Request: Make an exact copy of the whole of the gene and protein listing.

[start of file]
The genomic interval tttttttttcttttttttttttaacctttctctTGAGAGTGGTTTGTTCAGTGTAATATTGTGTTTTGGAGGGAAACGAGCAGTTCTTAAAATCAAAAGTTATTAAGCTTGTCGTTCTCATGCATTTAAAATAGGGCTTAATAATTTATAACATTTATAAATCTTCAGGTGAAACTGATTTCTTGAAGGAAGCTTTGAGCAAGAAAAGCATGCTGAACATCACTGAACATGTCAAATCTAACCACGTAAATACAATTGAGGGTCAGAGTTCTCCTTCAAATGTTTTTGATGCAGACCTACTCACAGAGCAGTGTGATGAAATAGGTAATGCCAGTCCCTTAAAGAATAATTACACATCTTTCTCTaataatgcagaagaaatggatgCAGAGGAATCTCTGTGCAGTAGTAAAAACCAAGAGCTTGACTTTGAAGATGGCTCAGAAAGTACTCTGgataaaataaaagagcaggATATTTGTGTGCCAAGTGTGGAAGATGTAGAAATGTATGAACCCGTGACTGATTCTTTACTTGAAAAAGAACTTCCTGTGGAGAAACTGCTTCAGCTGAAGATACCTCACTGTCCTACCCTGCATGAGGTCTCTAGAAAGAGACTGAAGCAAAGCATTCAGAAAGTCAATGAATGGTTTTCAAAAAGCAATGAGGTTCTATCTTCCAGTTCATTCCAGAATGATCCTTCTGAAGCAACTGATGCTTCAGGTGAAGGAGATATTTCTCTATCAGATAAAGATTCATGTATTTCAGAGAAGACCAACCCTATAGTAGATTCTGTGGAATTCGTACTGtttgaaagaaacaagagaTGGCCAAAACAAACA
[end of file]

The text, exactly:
The genomic interval tttttttttcttttttttttttaacctttctctTGAGAGTGGTTTGTTCAGTGTAATATTGTGTTTTGGAGGGAAACGAGCAGTTCTTAAAATCAAAAGTTATTAAGCTTGTCGTTCTCATGCATTTAAAATAGGGCTTAATAATTTATAACATTTATAAATCTTCAGGTGAAACTGATTTCTTGAAGGAAGCTTTGAGCAAGAAAAGCATGCTGAACATCACTGAACATGTCAAATCTAACCACGTAAATACAATTGAGGGTCAGAGTTCTCCTTCAAATGTTTTTGATGCAGACCTACTCACAGAGCAGTGTGATGAAATAGGTAATGCCAGTCCCTTAAAGAATAATTACACATCTTTCTCTaataatgcagaagaaatggatgCAGAGGAATCTCTGTGCAGTAGTAAAAACCAAGAGCTTGACTTTGAAGATGGCTCAGAAAGTACTCTGgataaaataaaagagcaggATATTTGTGTGCCAAGTGTGGAAGATGTAGAAATGTATGAACCCGTGACTGATTCTTTACTTGAAAAAGAACTTCCTGTGGAGAAACTGCTTCAGCTGAAGATACCTCACTGTCCTACCCTGCATGAGGTCTCTAGAAAGAGACTGAAGCAAAGCATTCAGAAAGTCAATGAATGGTTTTCAAAAAGCAATGAGGTTCTATCTTCCAGTTCATTCCAGAATGATCCTTCTGAAGCAACTGATGCTTCAGGTGAAGGAGATATTTCTCTATCAGATAAAGATTCATGTATTTCAGAGAAGACCAACCCTATAGTAGATTCTGTGGAATTCGTACTGtttgaaagaaacaagagaTGGCCAAAACAAACA